If you’re heading up a startup or working to grow your current business, modern network infrastructure is essential to your IT initiatives. This can include a hybrid cloud model.
Hybrid cloud is becoming a growing go-to in terms of IT solutions, more so than most other data management models.
Hybrid cloud may sound complex, but it refers to a cloud environment that includes private cloud resources often on-premises, paired with third-party cloud resources. There should be an intersection between the two within an organization.
Basically, in simplest terms, you’re using a combination of IT resources that are on- and off-premises.
The goal of a hybrid cloud model is to provide flexibility to suit changing needs and promote scalability. A hybrid cloud model can theoretically work well for startups since it can grow with them easily thanks to the inherent flexibility.
The private cloud model refers to servers that are meant for one tenant, and the public cloud means multiple customers share the same servers.
The following delivers more details about the hybrid cloud and offers some insight as to whether or not it might be right for your business.
When you’re setting up your network for a startup, scalability should be a top priority because the objective of any startup is growth. It’s difficult to get the scalability and flexibility you need if your resources go entirely to an in-house IT infrastructure.
The benefits of the hybrid cloud model in terms of scalability primarily stem from the public cloud.
With the public cloud, you are using infrastructure as a service or IaaS.
A private cloud model is less scalable, and scaling up as your needs require it can be extremely burdensome and costly.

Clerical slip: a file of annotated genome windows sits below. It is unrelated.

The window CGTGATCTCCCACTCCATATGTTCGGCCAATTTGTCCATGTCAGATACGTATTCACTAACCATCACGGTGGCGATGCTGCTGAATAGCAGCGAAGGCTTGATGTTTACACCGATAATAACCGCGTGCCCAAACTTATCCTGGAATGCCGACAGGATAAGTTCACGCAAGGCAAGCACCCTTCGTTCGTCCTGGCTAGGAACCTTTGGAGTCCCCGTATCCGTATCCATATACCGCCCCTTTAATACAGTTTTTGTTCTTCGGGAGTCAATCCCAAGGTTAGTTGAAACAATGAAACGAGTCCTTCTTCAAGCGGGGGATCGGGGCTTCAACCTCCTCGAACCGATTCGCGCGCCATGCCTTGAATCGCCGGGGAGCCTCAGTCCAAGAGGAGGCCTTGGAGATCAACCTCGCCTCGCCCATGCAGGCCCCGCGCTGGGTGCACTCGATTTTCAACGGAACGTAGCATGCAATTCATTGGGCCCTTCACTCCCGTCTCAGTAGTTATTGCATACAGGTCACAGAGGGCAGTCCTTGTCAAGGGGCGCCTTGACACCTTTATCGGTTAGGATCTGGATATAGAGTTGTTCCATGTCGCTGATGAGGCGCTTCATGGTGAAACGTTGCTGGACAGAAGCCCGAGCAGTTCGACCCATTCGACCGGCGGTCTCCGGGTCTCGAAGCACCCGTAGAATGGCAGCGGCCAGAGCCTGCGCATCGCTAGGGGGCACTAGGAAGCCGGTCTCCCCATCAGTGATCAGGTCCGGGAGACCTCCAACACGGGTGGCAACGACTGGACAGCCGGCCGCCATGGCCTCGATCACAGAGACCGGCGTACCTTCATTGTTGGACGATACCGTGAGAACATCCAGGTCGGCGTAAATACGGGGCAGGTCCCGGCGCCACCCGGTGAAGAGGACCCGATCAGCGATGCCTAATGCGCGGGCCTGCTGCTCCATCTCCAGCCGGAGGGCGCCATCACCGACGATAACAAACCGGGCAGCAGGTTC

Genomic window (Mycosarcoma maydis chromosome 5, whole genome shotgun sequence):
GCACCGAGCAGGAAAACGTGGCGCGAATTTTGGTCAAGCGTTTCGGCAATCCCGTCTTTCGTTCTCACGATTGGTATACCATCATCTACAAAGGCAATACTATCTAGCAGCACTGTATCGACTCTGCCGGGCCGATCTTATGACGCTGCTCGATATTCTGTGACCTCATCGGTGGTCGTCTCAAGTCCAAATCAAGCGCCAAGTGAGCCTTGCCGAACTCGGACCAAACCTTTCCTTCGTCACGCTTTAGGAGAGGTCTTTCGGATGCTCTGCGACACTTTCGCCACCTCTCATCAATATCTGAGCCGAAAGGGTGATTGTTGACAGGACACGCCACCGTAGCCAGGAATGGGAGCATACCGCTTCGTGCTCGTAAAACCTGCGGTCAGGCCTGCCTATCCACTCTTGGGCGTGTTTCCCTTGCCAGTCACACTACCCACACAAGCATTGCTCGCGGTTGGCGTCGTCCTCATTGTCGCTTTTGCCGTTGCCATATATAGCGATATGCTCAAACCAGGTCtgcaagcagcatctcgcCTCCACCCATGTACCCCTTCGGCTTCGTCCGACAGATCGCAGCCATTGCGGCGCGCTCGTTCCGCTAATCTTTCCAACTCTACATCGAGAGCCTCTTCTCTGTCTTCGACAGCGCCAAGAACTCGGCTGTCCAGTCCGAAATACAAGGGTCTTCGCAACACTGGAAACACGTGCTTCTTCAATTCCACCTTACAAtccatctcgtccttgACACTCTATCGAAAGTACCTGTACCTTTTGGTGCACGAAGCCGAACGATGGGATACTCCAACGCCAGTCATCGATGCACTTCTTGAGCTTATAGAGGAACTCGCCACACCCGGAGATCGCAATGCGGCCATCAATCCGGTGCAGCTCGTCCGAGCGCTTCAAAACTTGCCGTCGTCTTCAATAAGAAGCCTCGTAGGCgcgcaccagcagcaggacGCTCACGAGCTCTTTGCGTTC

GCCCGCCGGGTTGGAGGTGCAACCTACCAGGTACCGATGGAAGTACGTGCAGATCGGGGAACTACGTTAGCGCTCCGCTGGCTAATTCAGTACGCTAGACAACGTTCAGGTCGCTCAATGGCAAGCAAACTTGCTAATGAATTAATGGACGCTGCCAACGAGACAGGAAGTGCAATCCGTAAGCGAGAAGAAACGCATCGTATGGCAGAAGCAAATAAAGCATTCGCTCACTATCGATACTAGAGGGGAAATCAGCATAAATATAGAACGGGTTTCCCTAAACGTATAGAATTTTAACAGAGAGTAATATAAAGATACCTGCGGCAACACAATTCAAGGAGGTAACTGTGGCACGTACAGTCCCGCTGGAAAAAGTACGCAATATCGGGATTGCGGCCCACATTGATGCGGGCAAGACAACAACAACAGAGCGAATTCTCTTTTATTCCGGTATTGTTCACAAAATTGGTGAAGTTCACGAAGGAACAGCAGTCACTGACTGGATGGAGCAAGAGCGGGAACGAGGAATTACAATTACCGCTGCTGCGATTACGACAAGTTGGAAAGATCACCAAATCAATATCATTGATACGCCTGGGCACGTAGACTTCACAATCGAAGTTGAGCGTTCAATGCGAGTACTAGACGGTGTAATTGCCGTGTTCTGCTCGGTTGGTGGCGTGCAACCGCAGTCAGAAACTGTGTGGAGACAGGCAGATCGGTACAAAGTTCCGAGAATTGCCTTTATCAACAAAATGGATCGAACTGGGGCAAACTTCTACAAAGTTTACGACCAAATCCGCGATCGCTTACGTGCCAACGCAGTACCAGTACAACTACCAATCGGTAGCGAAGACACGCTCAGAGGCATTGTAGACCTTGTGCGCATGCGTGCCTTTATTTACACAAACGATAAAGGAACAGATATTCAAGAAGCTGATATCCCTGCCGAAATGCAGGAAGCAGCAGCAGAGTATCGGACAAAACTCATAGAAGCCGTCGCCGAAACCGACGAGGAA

With the public cloud, you’re also moving your expense allotment from capital to operating. With the public cloud, the provider has the responsibility of the hardware, infrastructure, and maintenance, so you don’t need to use capital investments to scale up.
The biggest disadvantage to bear in mind with the public cloud is the fact that it may offer less control over your data security. You give up some control with the public cloud so you have to factor that into your business decision.
With the private cloud, you get to manage your data and relevant applications behind your own firewall, so if you have a business where you have a lot of sensitive data, a hybrid cloud may not be right for you.
How Does Hybrid Cloud Work?
While the general concept of the hybrid cloud is that it mixes a combination of public and private cloud models and that the two work with one another, there’s not one specific way you would build a hybrid cloud.
The main thing to remember when you’re building a modern hybrid cloud architecture is that you need to be able to link the public and the private. This means you would need to find a service provider that has a VPN that’s part of the package if you want things to be as simple as possible.
Otherwise, you would need a network of complex components such as VPNs and LANs.
What Would Go in a Public Cloud?
One of the biggest things to use as you’re deciding whether or not a hybrid cloud model is right for your business is exactly what you would need in the public versus private cloud.
What you might do is to store your most sensitive financial or customer information in the private cloud and then use the public cloud for everything else.
If you do a lot of big data processing you could also do some of the analytics on the public cloud, but then protect your most sensitive information in your private cloud.
If you still aren’t necessarily sure which model works for you, what’s great about hybrid cloud is that you can start out with either a predominantly public or private cloud approach and then slowly move data accordingly based on what you find is best for your business.
You might find that you really only need the public cloud as you’re doing this, but at least your decision is rooted in the reality of your business.
At the same time, you may discover that the hybrid cloud is what’s right for you.
You have many options available to you, and it may take time to find the approach that’s exactly in-line with your business objectives. However, most find that a hybrid cloud framework lets them access the best of both worlds.